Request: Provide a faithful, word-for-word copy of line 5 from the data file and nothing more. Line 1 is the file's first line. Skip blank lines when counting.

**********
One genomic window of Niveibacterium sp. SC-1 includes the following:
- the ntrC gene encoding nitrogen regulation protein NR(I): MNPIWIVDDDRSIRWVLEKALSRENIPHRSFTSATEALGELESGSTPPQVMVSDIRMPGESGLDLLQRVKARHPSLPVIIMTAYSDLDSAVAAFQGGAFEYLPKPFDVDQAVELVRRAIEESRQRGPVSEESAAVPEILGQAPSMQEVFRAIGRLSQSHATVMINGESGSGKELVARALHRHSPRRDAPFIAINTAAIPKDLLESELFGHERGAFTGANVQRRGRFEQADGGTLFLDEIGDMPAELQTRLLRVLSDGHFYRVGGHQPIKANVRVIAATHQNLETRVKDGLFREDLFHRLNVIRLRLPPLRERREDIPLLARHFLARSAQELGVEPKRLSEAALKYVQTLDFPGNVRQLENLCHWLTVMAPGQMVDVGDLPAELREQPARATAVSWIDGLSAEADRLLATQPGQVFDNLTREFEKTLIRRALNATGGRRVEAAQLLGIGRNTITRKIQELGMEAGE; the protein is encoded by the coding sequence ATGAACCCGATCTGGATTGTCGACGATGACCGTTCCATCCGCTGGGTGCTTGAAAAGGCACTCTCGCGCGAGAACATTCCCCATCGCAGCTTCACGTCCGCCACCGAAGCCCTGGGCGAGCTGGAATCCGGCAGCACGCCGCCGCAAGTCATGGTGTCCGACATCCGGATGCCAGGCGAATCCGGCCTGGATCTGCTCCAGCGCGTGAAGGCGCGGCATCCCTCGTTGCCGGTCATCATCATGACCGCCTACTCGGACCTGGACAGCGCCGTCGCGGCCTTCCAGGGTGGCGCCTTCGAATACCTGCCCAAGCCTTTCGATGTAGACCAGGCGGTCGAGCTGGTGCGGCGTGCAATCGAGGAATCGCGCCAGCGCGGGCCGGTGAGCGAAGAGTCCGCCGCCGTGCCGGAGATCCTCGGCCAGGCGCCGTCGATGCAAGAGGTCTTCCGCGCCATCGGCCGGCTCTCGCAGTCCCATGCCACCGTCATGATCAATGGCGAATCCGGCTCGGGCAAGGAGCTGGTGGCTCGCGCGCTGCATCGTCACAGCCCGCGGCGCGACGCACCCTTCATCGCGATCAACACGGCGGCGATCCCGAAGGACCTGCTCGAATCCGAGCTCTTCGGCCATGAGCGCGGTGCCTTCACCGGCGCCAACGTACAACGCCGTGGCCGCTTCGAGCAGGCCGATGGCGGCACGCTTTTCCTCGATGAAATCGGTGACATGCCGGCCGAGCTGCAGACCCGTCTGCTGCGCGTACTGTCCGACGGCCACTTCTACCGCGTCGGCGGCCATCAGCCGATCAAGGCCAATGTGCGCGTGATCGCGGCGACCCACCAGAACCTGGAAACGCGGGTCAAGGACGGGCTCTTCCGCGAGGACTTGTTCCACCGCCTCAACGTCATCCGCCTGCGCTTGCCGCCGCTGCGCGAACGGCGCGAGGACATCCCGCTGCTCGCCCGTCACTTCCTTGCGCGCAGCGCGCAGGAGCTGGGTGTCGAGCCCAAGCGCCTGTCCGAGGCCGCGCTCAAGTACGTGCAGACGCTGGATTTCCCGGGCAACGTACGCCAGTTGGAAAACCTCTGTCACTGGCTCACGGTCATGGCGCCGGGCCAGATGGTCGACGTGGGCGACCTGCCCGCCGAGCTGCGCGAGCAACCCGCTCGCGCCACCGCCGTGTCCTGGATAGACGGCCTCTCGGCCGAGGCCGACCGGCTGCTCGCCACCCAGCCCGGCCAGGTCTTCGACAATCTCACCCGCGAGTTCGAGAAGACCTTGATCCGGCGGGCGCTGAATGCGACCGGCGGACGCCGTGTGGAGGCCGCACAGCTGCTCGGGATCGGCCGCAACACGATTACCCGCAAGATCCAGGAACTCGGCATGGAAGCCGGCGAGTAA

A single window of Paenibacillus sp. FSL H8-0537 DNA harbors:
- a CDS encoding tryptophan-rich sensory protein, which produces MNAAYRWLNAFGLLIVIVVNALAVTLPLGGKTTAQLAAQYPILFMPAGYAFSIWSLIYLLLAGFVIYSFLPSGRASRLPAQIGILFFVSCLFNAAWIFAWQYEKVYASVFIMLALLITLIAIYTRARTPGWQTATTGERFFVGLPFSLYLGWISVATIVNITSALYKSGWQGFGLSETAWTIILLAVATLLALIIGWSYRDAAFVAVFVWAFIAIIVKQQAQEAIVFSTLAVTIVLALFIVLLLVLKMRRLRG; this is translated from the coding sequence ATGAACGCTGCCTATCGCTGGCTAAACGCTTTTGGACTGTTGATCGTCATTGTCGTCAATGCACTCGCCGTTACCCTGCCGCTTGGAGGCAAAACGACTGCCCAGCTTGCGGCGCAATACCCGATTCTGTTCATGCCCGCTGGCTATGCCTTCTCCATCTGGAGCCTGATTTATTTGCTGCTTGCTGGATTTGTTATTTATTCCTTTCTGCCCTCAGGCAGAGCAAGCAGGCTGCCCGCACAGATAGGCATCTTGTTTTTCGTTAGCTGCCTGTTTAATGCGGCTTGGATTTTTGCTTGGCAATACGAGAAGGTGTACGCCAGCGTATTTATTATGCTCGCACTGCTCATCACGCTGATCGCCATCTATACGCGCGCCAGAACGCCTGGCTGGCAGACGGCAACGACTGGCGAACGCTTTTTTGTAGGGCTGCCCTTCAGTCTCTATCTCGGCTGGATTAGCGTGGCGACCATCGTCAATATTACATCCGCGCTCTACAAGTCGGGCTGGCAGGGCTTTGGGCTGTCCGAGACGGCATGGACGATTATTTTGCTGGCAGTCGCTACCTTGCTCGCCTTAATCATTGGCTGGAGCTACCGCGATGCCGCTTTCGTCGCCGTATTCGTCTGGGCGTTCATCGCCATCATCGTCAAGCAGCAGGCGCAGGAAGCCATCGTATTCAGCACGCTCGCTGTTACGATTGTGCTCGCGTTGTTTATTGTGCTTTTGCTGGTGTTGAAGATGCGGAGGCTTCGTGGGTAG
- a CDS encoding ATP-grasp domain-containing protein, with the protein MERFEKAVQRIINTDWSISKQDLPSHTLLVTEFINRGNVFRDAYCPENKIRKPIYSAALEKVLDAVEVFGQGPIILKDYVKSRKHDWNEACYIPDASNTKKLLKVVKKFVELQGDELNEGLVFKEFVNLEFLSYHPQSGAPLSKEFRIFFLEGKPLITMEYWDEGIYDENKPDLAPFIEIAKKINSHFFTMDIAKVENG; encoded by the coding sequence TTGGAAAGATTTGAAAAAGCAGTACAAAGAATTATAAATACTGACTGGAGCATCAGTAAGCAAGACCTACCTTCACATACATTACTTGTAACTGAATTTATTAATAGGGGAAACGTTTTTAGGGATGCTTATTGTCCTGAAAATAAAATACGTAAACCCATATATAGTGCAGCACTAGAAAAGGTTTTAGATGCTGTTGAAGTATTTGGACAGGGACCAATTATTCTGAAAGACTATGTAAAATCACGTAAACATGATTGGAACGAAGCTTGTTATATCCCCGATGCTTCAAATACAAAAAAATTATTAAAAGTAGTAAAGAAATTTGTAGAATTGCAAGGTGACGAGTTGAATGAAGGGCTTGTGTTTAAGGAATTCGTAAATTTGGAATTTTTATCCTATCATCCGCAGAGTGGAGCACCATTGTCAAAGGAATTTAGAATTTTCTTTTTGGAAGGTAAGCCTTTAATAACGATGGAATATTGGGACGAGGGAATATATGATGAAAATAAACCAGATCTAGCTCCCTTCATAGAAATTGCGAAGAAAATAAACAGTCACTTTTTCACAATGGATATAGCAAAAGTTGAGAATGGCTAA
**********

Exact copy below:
- a CDS encoding ATP-grasp domain-containing protein, with the protein MERFEKAVQRIINTDWSISKQDLPSHTLLVTEFINRGNVFRDAYCPENKIRKPIYSAALEKVLDAVEVFGQGPIILKDYVKSRKHDWNEACYIPDASNTKKLLKVVKKFVELQGDELNEGLVFKEFVNLEFLSYHPQSGAPLSKEFRIFFLEGKPLITMEYWDEGIYDENKPDLAPFIEIAKKINSHFFTMDIAKVENG; encoded by the coding sequence TTGGAAAGATTTGAAAAAGCAGTACAAAGAATTATAAATACTGACTGGAGCATCAGTAAGCAAGACCTACCTTCACATACATTACTTGTAACTGAATTTATTAATAGGGGAAACGTTTTTAGGGATGCTTATTGTCCTGAAAATAAAATACGTAAACCCATATATAGTGCAGCACTAGAAAAGGTTTTAGATGCTGTTGAAGTATTTGGACAGGGACCAATTATTCTGAAAGACTATGTAAAATCACGTAAACATGATTGGAACGAAGCTTGTTATATCCCCGATGCTTCAAATACAAAAAAATTATTAAAAGTAGTAAAGAAATTTGTAGAATTGCAAGGTGACGAGTTGAATGAAGGGCTTGTGTTTAAGGAATTCGTAAATTTGGAATTTTTATCCTATCATCCGCAGAGTGGAGCACCATTGTCAAAGGAATTTAGAATTTTCTTTTTGGAAGGTAAGCCTTTAATAACGATGGAATATTGGGACGAGGGAATATATGATGAAAATAAACCAGATCTAGCTCCCTTCATAGAAATTGCGAAGAAAATAAACAGTCACTTTTTCACAATGGATATAGCAAAAGTTGAGAATGGCTAA